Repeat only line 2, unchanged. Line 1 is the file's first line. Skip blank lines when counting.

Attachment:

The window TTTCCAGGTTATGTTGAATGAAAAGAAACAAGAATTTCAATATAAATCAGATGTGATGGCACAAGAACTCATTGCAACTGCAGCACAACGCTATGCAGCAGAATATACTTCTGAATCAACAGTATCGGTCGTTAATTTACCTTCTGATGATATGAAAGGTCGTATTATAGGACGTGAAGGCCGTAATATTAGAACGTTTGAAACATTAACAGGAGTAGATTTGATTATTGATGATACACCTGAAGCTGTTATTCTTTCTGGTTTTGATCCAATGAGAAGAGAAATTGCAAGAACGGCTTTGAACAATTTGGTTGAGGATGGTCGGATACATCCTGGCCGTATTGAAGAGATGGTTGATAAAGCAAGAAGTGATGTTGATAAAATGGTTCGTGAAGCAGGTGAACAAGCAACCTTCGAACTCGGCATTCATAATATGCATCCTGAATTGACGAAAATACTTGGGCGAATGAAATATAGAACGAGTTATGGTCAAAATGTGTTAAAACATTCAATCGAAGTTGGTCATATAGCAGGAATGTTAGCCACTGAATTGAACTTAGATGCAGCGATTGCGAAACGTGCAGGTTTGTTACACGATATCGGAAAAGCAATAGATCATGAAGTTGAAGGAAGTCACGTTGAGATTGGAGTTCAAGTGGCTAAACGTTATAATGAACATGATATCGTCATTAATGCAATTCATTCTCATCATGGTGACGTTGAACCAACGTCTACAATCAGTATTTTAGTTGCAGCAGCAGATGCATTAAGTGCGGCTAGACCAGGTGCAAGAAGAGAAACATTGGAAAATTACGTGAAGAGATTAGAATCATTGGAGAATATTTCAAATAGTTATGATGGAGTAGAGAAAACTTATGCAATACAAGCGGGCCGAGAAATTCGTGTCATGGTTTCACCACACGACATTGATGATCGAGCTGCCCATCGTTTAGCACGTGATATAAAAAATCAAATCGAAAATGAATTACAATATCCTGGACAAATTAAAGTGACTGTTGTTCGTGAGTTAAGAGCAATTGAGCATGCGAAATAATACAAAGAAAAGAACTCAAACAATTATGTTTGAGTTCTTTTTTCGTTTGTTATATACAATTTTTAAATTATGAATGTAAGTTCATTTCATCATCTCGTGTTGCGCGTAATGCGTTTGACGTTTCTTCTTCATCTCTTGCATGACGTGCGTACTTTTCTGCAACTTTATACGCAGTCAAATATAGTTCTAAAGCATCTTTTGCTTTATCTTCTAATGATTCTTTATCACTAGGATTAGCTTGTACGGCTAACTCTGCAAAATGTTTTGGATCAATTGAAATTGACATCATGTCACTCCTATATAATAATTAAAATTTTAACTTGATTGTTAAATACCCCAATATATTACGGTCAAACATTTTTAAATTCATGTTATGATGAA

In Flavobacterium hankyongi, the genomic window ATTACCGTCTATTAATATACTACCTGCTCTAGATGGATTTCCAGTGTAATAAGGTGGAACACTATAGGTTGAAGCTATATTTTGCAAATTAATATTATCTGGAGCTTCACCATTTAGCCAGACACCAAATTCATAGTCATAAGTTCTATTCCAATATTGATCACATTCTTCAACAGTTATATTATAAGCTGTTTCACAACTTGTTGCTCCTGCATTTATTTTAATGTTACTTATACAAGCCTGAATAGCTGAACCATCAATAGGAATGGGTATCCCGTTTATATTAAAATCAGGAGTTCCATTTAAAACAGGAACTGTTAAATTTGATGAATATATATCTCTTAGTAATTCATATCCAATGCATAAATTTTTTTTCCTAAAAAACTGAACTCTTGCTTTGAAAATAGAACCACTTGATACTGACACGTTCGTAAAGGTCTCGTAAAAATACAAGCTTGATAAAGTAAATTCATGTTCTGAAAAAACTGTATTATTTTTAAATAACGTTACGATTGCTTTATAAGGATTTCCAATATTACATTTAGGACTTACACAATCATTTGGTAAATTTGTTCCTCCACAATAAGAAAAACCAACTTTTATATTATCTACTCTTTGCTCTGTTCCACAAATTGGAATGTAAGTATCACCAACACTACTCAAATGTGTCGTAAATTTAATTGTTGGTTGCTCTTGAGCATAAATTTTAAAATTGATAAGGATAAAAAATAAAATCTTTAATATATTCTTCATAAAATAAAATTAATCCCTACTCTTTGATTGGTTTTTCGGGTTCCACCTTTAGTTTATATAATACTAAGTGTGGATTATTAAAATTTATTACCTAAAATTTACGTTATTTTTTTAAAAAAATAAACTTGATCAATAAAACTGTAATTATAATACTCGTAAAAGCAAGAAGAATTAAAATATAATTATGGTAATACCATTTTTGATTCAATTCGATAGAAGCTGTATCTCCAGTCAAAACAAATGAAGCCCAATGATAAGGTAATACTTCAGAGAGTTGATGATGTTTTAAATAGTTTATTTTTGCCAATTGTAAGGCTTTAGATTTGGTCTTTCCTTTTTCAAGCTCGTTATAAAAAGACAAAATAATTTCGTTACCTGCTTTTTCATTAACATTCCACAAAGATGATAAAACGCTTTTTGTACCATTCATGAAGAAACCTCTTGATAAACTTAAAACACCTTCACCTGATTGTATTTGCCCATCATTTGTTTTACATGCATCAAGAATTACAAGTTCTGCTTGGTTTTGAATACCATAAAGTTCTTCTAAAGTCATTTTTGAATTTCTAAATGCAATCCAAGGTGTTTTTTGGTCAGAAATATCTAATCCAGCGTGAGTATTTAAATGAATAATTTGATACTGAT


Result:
In Flavobacterium hankyongi, the genomic window ATTACCGTCTATTAATATACTACCTGCTCTAGATGGATTTCCAGTGTAATAAGGTGGAACACTATAGGTTGAAGCTATATTTTGCAAATTAATATTATCTGGAGCTTCACCATTTAGCCAGACACCAAATTCATAGTCATAAGTTCTATTCCAATATTGATCACATTCTTCAACAGTTATATTATAAGCTGTTTCACAACTTGTTGCTCCTGCATTTATTTTAATGTTACTTATACAAGCCTGAATAGCTGAACCATCAATAGGAATGGGTATCCCGTTTATATTAAAATCAGGAGTTCCATTTAAAACAGGAACTGTTAAATTTGATGAATATATATCTCTTAGTAATTCATATCCAATGCATAAATTTTTTTTCCTAAAAAACTGAACTCTTGCTTTGAAAATAGAACCACTTGATACTGACACGTTCGTAAAGGTCTCGTAAAAATACAAGCTTGATAAAGTAAATTCATGTTCTGAAAAAACTGTATTATTTTTAAATAACGTTACGATTGCTTTATAAGGATTTCCAATATTACATTTAGGACTTACACAATCATTTGGTAAATTTGTTCCTCCACAATAAGAAAAACCAACTTTTATATTATCTACTCTTTGCTCTGTTCCACAAATTGGAATGTAAGTATCACCAACACTACTCAAATGTGTCGTAAATTTAATTGTTGGTTGCTCTTGAGCATAAATTTTAAAATTGATAAGGATAAAAAATAAAATCTTTAATATATTCTTCATAAAATAAAATTAATCCCTACTCTTTGATTGGTTTTTCGGGTTCCACCTTTAGTTTATATAATACTAAGTGTGGATTATTAAAATTTATTACCTAAAATTTACGTTATTTTTTTAAAAAAATAAACTTGATCAATAAAACTGTAATTATAATACTCGTAAAAGCAAGAAGAATTAAAATATAATTATGGTAATACCATTTTTGATTCAATTCGATAGAAGCTGTATCTCCAGTCAAAACAAATGAAGCCCAATGATAAGGTAATACTTCAGAGAGTTGATGATGTTTTAAATAGTTTATTTTTGCCAATTGTAAGGCTTTAGATTTGGTCTTTCCTTTTTCAAGCTCGTTATAAAAAGACAAAATAATTTCGTTACCTGCTTTTTCATTAACATTCCACAAAGATGATAAAACGCTTTTTGTACCATTCATGAAGAAACCTCTTGATAAACTTAAAACACCTTCACCTGATTGTATTTGCCCATCATTTGTTTTACATGCATCAAGAATTACAAGTTCTGCTTGGTTTTGAATACCATAAAGTTCTTCTAAAGTCATTTTTGAATTTCTAAATGCAATCCAAGGTGTTTTTTGGTCAGAAATATCTAATCCAGCGTGAGTATTTAAATGAATAATTTGATACTGAT